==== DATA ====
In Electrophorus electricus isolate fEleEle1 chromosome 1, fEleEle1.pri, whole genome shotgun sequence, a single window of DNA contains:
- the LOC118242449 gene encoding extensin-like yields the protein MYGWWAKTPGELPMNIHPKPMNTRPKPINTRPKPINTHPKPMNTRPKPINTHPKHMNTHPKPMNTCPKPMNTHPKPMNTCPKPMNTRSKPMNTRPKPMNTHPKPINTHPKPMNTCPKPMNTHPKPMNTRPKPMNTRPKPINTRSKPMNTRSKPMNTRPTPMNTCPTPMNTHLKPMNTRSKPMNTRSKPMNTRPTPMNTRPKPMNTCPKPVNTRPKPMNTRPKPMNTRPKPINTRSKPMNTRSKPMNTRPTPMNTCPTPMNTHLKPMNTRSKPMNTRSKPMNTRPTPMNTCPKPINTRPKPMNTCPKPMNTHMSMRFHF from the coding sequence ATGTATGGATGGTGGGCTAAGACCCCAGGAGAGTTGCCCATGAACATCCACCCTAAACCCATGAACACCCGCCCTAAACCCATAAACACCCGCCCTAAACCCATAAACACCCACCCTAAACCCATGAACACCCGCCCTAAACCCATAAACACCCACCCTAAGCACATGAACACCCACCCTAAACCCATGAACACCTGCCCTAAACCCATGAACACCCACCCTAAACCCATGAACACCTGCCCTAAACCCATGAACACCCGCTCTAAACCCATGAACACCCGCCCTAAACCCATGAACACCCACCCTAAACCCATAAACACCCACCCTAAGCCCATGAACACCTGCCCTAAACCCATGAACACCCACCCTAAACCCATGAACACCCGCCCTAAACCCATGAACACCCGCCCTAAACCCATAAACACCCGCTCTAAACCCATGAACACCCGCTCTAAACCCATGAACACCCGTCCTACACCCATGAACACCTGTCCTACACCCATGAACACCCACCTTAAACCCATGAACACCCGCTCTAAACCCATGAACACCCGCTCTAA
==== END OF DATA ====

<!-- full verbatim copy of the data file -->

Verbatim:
In Electrophorus electricus isolate fEleEle1 chromosome 1, fEleEle1.pri, whole genome shotgun sequence, a single window of DNA contains:
- the LOC118242449 gene encoding extensin-like yields the protein MYGWWAKTPGELPMNIHPKPMNTRPKPINTRPKPINTHPKPMNTRPKPINTHPKHMNTHPKPMNTCPKPMNTHPKPMNTCPKPMNTRSKPMNTRPKPMNTHPKPINTHPKPMNTCPKPMNTHPKPMNTRPKPMNTRPKPINTRSKPMNTRSKPMNTRPTPMNTCPTPMNTHLKPMNTRSKPMNTRSKPMNTRPTPMNTRPKPMNTCPKPVNTRPKPMNTRPKPMNTRPKPINTRSKPMNTRSKPMNTRPTPMNTCPTPMNTHLKPMNTRSKPMNTRSKPMNTRPTPMNTCPKPINTRPKPMNTCPKPMNTHMSMRFHF from the coding sequence ATGTATGGATGGTGGGCTAAGACCCCAGGAGAGTTGCCCATGAACATCCACCCTAAACCCATGAACACCCGCCCTAAACCCATAAACACCCGCCCTAAACCCATAAACACCCACCCTAAACCCATGAACACCCGCCCTAAACCCATAAACACCCACCCTAAGCACATGAACACCCACCCTAAACCCATGAACACCTGCCCTAAACCCATGAACACCCACCCTAAACCCATGAACACCTGCCCTAAACCCATGAACACCCGCTCTAAACCCATGAACACCCGCCCTAAACCCATGAACACCCACCCTAAACCCATAAACACCCACCCTAAGCCCATGAACACCTGCCCTAAACCCATGAACACCCACCCTAAACCCATGAACACCCGCCCTAAACCCATGAACACCCGCCCTAAACCCATAAACACCCGCTCTAAACCCATGAACACCCGCTCTAAACCCATGAACACCCGTCCTACACCCATGAACACCTGTCCTACACCCATGAACACCCACCTTAAACCCATGAACACCCGCTCTAAACCCATGAACACCCGCTCTAA